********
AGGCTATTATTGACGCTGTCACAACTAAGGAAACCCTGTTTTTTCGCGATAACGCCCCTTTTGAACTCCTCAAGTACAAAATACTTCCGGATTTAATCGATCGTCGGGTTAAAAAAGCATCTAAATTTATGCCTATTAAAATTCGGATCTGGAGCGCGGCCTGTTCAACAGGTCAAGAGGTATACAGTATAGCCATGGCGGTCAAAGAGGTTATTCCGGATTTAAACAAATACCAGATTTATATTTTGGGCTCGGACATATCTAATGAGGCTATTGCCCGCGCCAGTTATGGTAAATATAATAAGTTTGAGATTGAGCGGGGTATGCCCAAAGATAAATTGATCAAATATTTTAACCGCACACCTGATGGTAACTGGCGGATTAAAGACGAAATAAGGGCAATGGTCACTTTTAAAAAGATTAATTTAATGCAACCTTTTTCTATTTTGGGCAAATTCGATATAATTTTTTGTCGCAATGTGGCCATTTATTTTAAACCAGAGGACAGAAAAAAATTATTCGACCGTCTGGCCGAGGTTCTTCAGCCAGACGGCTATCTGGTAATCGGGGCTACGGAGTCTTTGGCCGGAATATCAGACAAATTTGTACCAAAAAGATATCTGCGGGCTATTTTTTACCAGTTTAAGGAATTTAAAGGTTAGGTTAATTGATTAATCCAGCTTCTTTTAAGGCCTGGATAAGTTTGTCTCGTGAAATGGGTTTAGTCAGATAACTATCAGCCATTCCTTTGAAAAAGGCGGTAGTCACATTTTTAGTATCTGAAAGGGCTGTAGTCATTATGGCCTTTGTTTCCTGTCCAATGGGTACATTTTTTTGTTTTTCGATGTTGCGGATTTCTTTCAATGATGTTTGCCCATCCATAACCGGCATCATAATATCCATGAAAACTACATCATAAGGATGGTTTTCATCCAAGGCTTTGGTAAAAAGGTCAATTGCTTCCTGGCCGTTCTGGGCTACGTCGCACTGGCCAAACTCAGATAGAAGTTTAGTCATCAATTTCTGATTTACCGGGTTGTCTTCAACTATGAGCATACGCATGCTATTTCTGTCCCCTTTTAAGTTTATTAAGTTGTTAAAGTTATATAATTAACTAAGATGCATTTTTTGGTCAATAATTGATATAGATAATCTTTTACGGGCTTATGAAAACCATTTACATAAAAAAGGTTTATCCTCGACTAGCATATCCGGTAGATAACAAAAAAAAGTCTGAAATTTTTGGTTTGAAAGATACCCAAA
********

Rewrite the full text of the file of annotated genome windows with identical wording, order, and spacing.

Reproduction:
AGGCTATTATTGACGCTGTCACAACTAAGGAAACCCTGTTTTTTCGCGATAACGCCCCTTTTGAACTCCTCAAGTACAAAATACTTCCGGATTTAATCGATCGTCGGGTTAAAAAAGCATCTAAATTTATGCCTATTAAAATTCGGATCTGGAGCGCGGCCTGTTCAACAGGTCAAGAGGTATACAGTATAGCCATGGCGGTCAAAGAGGTTATTCCGGATTTAAACAAATACCAGATTTATATTTTGGGCTCGGACATATCTAATGAGGCTATTGCCCGCGCCAGTTATGGTAAATATAATAAGTTTGAGATTGAGCGGGGTATGCCCAAAGATAAATTGATCAAATATTTTAACCGCACACCTGATGGTAACTGGCGGATTAAAGACGAAATAAGGGCAATGGTCACTTTTAAAAAGATTAATTTAATGCAACCTTTTTCTATTTTGGGCAAATTCGATATAATTTTTTGTCGCAATGTGGCCATTTATTTTAAACCAGAGGACAGAAAAAAATTATTCGACCGTCTGGCCGAGGTTCTTCAGCCAGACGGCTATCTGGTAATCGGGGCTACGGAGTCTTTGGCCGGAATATCAGACAAATTTGTACCAAAAAGATATCTGCGGGCTATTTTTTACCAGTTTAAGGAATTTAAAGGTTAGGTTAATTGATTAATCCAGCTTCTTTTAAGGCCTGGATAAGTTTGTCTCGTGAAATGGGTTTAGTCAGATAACTATCAGCCATTCCTTTGAAAAAGGCGGTAGTCACATTTTTAGTATCTGAAAGGGCTGTAGTCATTATGGCCTTTGTTTCCTGTCCAATGGGTACATTTTTTTGTTTTTCGATGTTGCGGATTTCTTTCAATGATGTTTGCCCATCCATAACCGGCATCATAATATCCATGAAAACTACATCATAAGGATGGTTTTCATCCAAGGCTTTGGTAAAAAGGTCAATTGCTTCCTGGCCGTTCTGGGCTACGTCGCACTGGCCAAACTCAGATAGAAGTTTAGTCATCAATTTCTGATTTACCGGGTTGTCTTCAACTATGAGCATACGCATGCTATTTCTGTCCCCTTTTAAGTTTATTAAGTTGTTAAAGTTATATAATTAACTAAGATGCATTTTTTGGTCAATAATTGATATAGATAATCTTTTACGGGCTTATGAAAACCATTTACATAAAAAAGGTTTATCCTCGACTAGCATATCCGGTAGATAACAAAAAAAAGTCTGAAATTTTTGGTTTGAAAGATACCCAAA